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Portage Glacier in Alaska

...Glaciology. We talk about ice all day.

This spring I am taking Glaciology (EARS 70) to complete the math and natural science elective requirements for my Bachelor of Engineering (BE). I fulfilled the first two of three requirements with Ecology (BIOL 16) freshman year and Statistical Methods in Engineering (ENGS 93) this past fall. I chose Glaciology for my third class mostly because it was one of the few courses offered this spring term that counted for the BE. However, I was also excited to learn more about glaciers after I saw Portage Glacier (pictured above) during a recent visit to Alaska. I am glad my schedule had me consider the course because I have been enjoying Glaciology a lot so far.

Glaciology Textbook
Our Glaciology textbook.

About 35 people tune into class Zoom sessions every Tuesday and Thursday to ask questions to and chat with Professor Robert Hawley. These sessions are optional, as the class is set up in a "flipped" format, meaning students watch pre-recorded lectures outside of class and in-class time is spent discussing material. I find it fun to have class with Earth Science majors instead of my usual engineering crowd. A number of these people walked on the Athabasca Glacier on the Stretch, an awesome Earth Sciences off-campus program that takes students all over western North America. Because of this, the Athabasca Glacier has been a popular Zoom background.

Glacier in Alaska
More Alaskan glaciers.

In the first few weeks of the class we learned about types of glaciers, mass balance and temperature profiles within glaciers, as well as the molecular structure of ice and molecular defects. More recently we have focused on the rheology of ice (deformation behaviors because of applied stress), as well as densification, which is the transformation of snow into ice.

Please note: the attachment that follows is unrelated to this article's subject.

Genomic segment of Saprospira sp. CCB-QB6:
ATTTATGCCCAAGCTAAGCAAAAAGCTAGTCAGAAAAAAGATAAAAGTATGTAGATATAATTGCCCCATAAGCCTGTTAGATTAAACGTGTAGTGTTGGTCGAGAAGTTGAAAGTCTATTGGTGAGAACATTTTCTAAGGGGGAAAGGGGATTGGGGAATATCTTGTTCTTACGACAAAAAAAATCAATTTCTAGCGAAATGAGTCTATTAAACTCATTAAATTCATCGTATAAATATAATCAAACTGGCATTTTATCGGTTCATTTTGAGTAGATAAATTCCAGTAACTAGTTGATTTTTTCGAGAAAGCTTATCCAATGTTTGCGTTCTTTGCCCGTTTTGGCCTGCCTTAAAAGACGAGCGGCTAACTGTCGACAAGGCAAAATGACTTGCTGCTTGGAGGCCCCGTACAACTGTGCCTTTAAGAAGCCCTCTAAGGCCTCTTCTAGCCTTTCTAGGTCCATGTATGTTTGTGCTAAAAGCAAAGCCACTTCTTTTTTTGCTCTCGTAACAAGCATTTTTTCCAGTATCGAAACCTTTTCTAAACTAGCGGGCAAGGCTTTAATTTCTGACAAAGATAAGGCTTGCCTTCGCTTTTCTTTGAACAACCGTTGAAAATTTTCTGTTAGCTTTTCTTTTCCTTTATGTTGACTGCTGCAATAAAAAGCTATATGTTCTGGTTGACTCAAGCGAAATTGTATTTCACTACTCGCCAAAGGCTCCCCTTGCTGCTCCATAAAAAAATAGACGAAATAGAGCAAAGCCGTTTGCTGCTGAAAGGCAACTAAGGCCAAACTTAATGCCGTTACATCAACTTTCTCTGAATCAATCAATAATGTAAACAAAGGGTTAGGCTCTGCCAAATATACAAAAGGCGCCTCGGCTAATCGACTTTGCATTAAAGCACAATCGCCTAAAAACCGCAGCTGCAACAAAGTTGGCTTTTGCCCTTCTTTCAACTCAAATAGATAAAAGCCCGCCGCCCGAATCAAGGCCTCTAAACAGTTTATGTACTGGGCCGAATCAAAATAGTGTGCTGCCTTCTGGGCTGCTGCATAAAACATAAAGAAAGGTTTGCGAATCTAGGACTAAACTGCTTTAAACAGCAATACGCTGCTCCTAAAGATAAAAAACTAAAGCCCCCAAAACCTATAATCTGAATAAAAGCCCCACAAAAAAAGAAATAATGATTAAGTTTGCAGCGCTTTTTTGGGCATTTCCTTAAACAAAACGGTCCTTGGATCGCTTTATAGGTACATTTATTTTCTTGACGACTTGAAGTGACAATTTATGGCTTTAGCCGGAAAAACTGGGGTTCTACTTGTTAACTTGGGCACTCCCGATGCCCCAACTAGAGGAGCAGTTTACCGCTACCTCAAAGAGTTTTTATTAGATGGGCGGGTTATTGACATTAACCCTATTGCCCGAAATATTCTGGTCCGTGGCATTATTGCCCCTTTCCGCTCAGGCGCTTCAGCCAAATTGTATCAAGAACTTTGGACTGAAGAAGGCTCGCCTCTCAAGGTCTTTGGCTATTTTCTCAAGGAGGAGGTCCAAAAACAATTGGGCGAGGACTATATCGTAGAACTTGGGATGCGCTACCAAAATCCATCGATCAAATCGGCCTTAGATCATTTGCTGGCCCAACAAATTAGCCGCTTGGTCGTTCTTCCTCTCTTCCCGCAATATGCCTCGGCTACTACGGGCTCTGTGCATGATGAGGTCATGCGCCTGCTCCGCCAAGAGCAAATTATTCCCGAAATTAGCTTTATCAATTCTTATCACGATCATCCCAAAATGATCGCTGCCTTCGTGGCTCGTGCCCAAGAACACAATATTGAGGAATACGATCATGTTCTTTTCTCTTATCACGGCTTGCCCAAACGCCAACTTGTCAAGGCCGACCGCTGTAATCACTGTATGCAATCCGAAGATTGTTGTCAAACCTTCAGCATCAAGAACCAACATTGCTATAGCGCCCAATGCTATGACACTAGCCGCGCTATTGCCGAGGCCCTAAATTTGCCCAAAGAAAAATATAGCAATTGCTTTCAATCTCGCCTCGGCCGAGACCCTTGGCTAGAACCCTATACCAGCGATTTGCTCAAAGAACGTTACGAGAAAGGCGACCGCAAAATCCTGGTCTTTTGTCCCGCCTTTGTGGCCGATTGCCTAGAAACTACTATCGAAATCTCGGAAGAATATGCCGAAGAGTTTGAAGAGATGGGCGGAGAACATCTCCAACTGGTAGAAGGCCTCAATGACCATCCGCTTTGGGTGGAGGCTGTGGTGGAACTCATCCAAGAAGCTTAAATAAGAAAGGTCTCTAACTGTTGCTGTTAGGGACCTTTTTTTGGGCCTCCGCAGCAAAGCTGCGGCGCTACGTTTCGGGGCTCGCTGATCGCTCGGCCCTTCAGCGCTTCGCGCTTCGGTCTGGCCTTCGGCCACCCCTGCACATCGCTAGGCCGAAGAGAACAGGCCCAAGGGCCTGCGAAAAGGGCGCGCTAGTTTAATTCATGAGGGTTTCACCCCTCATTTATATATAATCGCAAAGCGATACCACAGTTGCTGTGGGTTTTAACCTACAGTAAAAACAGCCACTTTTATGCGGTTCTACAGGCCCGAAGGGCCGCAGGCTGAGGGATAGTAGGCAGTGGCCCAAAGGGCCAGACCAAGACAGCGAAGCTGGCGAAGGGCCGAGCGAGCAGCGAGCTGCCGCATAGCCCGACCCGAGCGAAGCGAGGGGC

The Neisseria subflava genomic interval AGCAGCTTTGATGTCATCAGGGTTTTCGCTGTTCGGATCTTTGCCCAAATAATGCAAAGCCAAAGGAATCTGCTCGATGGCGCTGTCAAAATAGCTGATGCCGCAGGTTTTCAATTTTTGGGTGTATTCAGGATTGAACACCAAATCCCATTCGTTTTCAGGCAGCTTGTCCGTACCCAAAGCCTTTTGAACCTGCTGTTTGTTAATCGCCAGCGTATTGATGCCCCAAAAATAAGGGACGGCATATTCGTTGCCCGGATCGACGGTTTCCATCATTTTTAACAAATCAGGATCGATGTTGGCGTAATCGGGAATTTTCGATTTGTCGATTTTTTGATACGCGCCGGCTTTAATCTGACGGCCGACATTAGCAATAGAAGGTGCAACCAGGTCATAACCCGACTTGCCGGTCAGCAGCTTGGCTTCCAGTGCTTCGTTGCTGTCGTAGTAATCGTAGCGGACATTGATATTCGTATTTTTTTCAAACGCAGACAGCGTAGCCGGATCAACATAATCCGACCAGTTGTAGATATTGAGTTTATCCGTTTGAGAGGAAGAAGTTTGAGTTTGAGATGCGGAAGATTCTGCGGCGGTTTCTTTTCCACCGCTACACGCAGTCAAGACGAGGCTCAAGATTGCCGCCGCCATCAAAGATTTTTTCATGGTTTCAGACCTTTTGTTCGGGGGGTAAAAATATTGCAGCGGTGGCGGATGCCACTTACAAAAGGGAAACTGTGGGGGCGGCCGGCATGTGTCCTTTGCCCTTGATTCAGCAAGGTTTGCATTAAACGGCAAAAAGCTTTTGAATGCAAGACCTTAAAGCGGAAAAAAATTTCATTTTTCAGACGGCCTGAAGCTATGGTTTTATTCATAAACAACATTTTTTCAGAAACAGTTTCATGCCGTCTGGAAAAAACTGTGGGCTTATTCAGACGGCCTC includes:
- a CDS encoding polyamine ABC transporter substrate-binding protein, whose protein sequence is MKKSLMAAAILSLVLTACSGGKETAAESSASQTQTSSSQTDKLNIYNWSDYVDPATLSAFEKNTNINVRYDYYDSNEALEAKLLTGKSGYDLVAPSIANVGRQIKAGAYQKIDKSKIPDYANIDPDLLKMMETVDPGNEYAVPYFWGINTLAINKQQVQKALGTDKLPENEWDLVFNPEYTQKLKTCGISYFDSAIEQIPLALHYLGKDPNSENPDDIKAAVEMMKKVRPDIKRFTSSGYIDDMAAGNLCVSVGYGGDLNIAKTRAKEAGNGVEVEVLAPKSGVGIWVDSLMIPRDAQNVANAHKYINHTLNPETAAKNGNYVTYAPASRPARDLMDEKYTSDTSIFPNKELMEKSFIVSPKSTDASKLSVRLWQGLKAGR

My engineering background has come in handy for a few of these topics. When we looked at temperature profiles in glaciers, we used the heat equation, which I just derived this past winter term for Distributed Systems and Fields (ENGS 23). During an in-class discussion about the molecular structure of ice, I was able to use my knowledge of Bravais lattice types from Science of Materials (ENGS 24) to determine the unit cell shape for ice I-h.

Glaciology work
Pictured here are a recent homework on the unit cell of ice and notes on different ice types.

Overlap of course material is part of the fun of a liberal arts education. When you take classes over a wide range of disciplines, you get to see how subjects relate. Hopefully over the next few weeks of the class I will interact with even more engineering content! But first, I need study for the midterm we have in a few days. Wish me luck!

For more information on the Earth Sciences Department, check out their website here

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